Today, I feel okay. (Or: how being an impatient perfectionist can ruin your life)

This is a very impromptu blog post. I did not think this through whatsoever, and I have promised myself to not look back on this as critically as I normally do – I am just going to write as the thoughts pop into my head (I think my degree ruined me a little in that sense; heck, I had to sit an exam in a module called ‘Essay Writing’!).

The end of 2016 was not fun for me at all. I (more or less) briefly shared my worries and thoughts in this blog post, and considering I shared the low, I want to share the high. Or the medium.

I was going to call this post ‘Today, I feel great.’ but let’s not push the boat out too far. Today is the first day I feel semi-human again, having been down with an illness for over a week now. It is the first time I put make up on and left the house, even if it was just to get some new Paracetamol and 54 new packs of tissues (approximately). As I was wrapped up warm in what felt like 47 layers, letting the sun shine on my face, breathing in fresh air and sipping on my Coffee, Oat & Banana Smoothie from Costa (meh… not worth trying), I thought to myself – I feel okay. Life is okay. 2017 will be okay.

Just before Christmas, I was exhausted. I was dissatisfied with everything – my living situation, my job, my appearance, my love life; everything. I was going to wind down, relax, not think about anything but also try to get a clear head for everything, and then I got ill. And I was not one step closer to figuring out what made me unhappy, and why.

Actually, that’s not entirely true. Having had my dad here for almost two weeks opened my eyes to one thing I really need to change as soon as possible: my living situation. I don’t want to put this on the internet and say why I don’t like where I live, and it’s not the end of the world, but it subconsciously made me feel uneasy. I didn’t want to come home anymore, I didn’t like spending time in this house and so it was very difficult to balance my dissatisfaction with work.

Come to think of it, work is not actually that bad. It’s something else which made me feel unhappy with it: my impatient perfectionist self.

When I moved to London, I thought I had it all: the city I’ve always wanted to go back to, the job I’d always wanted, and consequently, the life I’d always wanted. Erm. Ok, naive little Lisa, you might want to get your head out of the clouds.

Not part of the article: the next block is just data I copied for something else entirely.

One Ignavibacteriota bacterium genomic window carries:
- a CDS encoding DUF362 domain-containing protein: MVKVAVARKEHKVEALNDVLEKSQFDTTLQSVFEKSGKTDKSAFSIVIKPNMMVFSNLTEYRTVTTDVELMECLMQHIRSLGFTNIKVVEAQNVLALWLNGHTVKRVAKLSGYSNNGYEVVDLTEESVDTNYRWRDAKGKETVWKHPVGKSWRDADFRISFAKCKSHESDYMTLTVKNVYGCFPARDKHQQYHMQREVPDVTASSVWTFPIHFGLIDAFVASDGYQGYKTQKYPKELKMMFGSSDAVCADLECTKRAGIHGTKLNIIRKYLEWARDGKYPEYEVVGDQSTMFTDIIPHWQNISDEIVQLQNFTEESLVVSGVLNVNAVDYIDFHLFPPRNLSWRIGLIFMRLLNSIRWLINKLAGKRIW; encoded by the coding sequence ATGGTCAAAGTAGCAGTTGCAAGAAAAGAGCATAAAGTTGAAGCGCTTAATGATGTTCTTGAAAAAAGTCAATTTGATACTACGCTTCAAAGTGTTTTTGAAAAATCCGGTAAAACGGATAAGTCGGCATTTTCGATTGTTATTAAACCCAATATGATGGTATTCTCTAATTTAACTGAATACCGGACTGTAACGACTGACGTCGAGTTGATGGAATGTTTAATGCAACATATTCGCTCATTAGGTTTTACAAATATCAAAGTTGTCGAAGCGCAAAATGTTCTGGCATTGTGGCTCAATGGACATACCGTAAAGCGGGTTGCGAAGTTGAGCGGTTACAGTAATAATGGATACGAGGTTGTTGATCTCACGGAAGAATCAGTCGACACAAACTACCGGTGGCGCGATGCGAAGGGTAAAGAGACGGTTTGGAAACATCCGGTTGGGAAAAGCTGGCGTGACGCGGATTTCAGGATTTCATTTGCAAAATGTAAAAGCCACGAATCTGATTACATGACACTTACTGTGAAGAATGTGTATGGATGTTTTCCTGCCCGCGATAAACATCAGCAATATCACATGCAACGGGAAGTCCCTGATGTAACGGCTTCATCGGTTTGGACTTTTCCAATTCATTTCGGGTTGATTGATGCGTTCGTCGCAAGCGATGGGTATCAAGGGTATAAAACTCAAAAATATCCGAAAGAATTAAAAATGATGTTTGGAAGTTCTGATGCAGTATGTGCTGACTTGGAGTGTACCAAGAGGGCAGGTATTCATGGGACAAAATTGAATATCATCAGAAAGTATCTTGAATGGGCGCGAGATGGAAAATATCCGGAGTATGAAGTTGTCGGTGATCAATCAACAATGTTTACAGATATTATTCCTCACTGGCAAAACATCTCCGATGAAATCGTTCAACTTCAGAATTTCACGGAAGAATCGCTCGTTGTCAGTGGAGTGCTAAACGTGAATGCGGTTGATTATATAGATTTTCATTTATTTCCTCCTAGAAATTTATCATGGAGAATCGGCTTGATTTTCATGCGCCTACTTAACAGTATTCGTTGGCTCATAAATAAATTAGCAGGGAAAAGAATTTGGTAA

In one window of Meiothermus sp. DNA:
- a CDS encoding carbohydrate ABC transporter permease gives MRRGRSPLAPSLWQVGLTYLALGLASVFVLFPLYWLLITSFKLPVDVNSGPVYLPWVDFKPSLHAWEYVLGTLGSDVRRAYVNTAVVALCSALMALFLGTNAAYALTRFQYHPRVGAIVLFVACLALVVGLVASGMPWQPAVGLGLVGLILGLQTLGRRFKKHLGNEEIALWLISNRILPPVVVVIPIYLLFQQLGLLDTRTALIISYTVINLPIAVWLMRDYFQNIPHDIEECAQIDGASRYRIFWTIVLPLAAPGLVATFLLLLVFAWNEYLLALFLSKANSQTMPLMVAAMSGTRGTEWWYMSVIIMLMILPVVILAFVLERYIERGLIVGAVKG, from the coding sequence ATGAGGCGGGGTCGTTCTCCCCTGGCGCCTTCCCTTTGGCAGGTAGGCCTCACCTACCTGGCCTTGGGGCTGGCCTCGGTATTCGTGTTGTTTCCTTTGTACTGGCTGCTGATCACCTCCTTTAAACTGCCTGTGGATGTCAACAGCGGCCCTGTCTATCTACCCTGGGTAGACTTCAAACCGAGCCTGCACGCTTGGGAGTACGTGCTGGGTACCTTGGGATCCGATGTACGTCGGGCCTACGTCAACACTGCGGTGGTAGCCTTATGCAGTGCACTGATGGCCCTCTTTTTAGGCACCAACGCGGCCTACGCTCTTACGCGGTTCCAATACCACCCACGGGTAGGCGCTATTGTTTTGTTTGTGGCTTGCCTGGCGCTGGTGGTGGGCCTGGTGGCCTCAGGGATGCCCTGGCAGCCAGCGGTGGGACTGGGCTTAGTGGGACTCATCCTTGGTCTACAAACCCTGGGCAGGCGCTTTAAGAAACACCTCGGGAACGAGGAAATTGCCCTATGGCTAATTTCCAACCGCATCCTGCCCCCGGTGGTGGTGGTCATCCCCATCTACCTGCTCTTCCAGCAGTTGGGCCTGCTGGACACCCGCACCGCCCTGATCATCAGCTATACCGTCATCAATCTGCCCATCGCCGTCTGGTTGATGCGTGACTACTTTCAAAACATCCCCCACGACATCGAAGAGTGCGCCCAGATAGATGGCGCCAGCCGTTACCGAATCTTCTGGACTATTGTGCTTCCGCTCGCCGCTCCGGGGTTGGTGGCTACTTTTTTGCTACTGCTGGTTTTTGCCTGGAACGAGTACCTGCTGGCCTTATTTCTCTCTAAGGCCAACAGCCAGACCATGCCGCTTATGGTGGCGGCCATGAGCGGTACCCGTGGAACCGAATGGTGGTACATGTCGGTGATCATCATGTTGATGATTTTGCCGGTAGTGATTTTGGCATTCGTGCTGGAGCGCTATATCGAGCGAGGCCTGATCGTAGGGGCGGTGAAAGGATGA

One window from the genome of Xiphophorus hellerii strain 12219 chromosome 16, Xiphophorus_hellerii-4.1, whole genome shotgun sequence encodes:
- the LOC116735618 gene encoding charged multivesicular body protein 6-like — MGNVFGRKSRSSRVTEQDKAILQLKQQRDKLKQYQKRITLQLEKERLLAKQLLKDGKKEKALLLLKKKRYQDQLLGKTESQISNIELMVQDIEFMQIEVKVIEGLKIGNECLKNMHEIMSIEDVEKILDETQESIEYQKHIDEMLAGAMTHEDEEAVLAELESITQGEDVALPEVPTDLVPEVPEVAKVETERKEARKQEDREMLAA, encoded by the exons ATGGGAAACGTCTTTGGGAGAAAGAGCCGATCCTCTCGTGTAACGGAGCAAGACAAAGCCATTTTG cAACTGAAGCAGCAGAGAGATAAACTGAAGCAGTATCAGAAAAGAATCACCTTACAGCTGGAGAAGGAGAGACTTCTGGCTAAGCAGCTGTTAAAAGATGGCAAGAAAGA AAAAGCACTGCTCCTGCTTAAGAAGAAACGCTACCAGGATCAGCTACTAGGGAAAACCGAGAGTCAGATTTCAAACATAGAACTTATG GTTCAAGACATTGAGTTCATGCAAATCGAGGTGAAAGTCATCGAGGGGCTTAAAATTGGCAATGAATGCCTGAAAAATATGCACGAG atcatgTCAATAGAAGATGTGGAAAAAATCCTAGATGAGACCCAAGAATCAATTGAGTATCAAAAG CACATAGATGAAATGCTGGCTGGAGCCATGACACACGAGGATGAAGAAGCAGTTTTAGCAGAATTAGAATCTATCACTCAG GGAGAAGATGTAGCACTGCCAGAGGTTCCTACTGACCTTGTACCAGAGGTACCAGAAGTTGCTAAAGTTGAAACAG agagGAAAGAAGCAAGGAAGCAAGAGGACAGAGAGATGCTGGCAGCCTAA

Creating the life I want takes time. I knew from the beginning that I wouldn’t be able to afford my own place straight away. I moved into a houseshare, and now I am going to look for a different houseshare. But that’s okay. Yes, I landed the job I’d always wanted, but it takes time to get used to it – it’s something I’ve never done before and it’s also my very first proper job. Rather than being proud of what I’d achieved, I focused on what I don’t have (yet). Because I will always be a bloody perfectionist. And an impatient one at that.

I can afford a life in London at the age of 26. I landed a great job with a good salary right after uni. I feel so at home here, more than I have ever done in any other city/country. Some people don’t even realise I’m not British, or haven’t lived in the UK for long, because I fit in so well. Is that not something to be proud of?

I’ve been here for eight months (already or only – both apply, I find) and it took me that long to fully settle in. This is not some study year abroad I’m doing – I moved to a different country. It takes time. And again, I have to be a bit more patient with myself, and just see things from a different perspective.
I’ve been worrying about my finances, but really, they’re okay. I’m really good with budgeting (thanks, Dad, I know you’re reading this!) and my bank account is not going to look like it did back in Germany ever again. Because I now pay rent and bills and groceries and I also do that in London. I never live from paycheck to paycheck, I never have to worry if I can afford food or rent. And that is incredibly nice and makes me feel rather lucky.

More often than not, I feel like I’m running out of time. I’m 26 and have been single for nearly a year & a half, and as my friends are getting engaged and married left, right and centre, it is all too easy to feel pressured; to think that I’ve missed the window in which this could’ve happened to me. But their lives are so different from mine. Marriage and children is not something that would’ve fitted in my life plan so far, and that’s okay. Rather than feeling pressured, I now solely focus on celebrating love with them (my favourite life event to celebrate!), and I shall attend their weddings being proud of and happy for them.

To summarise, for 2017, I am going to change my perspective. It is important to realise what bothers you and then have a good think: what do you want to change first, what is most important, and how do you want to do it? Chances are, if you change one thing, the other things don’t seem as bad anymore. They most likely work together; intertwine. And I am going to count my blessings because there’s a damn lot of them.

2017, I’ll be good to you. Please be good to me, too.


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